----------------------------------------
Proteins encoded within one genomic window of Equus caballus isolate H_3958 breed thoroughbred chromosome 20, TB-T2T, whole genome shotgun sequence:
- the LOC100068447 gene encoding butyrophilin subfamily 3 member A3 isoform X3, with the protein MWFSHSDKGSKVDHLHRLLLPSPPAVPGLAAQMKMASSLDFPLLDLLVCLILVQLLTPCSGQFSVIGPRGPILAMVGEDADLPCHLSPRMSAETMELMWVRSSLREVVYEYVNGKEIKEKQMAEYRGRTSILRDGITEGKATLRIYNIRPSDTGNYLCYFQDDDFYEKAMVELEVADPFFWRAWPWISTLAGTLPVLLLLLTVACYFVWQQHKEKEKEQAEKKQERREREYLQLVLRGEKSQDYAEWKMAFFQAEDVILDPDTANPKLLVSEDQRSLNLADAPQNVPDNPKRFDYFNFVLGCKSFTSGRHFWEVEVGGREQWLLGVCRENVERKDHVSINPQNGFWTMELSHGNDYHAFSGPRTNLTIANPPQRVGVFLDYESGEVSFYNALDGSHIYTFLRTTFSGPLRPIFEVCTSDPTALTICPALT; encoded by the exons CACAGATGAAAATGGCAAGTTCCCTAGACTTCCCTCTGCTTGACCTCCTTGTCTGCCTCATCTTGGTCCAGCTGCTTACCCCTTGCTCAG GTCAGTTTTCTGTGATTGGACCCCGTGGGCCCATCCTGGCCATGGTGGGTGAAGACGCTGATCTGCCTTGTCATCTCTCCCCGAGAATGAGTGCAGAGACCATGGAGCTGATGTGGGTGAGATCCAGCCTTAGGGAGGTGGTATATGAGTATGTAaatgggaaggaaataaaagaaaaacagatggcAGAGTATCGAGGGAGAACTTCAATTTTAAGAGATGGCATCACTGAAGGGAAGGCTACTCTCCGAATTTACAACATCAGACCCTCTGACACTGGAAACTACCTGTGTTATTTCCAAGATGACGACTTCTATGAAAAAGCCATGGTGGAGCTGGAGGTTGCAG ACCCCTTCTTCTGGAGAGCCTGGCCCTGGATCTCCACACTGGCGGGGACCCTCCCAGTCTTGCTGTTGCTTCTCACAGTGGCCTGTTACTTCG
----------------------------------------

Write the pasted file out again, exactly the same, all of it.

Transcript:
Proteins encoded within one genomic window of Equus caballus isolate H_3958 breed thoroughbred chromosome 20, TB-T2T, whole genome shotgun sequence:
- the LOC100068447 gene encoding butyrophilin subfamily 3 member A3 isoform X3, with the protein MWFSHSDKGSKVDHLHRLLLPSPPAVPGLAAQMKMASSLDFPLLDLLVCLILVQLLTPCSGQFSVIGPRGPILAMVGEDADLPCHLSPRMSAETMELMWVRSSLREVVYEYVNGKEIKEKQMAEYRGRTSILRDGITEGKATLRIYNIRPSDTGNYLCYFQDDDFYEKAMVELEVADPFFWRAWPWISTLAGTLPVLLLLLTVACYFVWQQHKEKEKEQAEKKQERREREYLQLVLRGEKSQDYAEWKMAFFQAEDVILDPDTANPKLLVSEDQRSLNLADAPQNVPDNPKRFDYFNFVLGCKSFTSGRHFWEVEVGGREQWLLGVCRENVERKDHVSINPQNGFWTMELSHGNDYHAFSGPRTNLTIANPPQRVGVFLDYESGEVSFYNALDGSHIYTFLRTTFSGPLRPIFEVCTSDPTALTICPALT; encoded by the exons CACAGATGAAAATGGCAAGTTCCCTAGACTTCCCTCTGCTTGACCTCCTTGTCTGCCTCATCTTGGTCCAGCTGCTTACCCCTTGCTCAG GTCAGTTTTCTGTGATTGGACCCCGTGGGCCCATCCTGGCCATGGTGGGTGAAGACGCTGATCTGCCTTGTCATCTCTCCCCGAGAATGAGTGCAGAGACCATGGAGCTGATGTGGGTGAGATCCAGCCTTAGGGAGGTGGTATATGAGTATGTAaatgggaaggaaataaaagaaaaacagatggcAGAGTATCGAGGGAGAACTTCAATTTTAAGAGATGGCATCACTGAAGGGAAGGCTACTCTCCGAATTTACAACATCAGACCCTCTGACACTGGAAACTACCTGTGTTATTTCCAAGATGACGACTTCTATGAAAAAGCCATGGTGGAGCTGGAGGTTGCAG ACCCCTTCTTCTGGAGAGCCTGGCCCTGGATCTCCACACTGGCGGGGACCCTCCCAGTCTTGCTGTTGCTTCTCACAGTGGCCTGTTACTTCG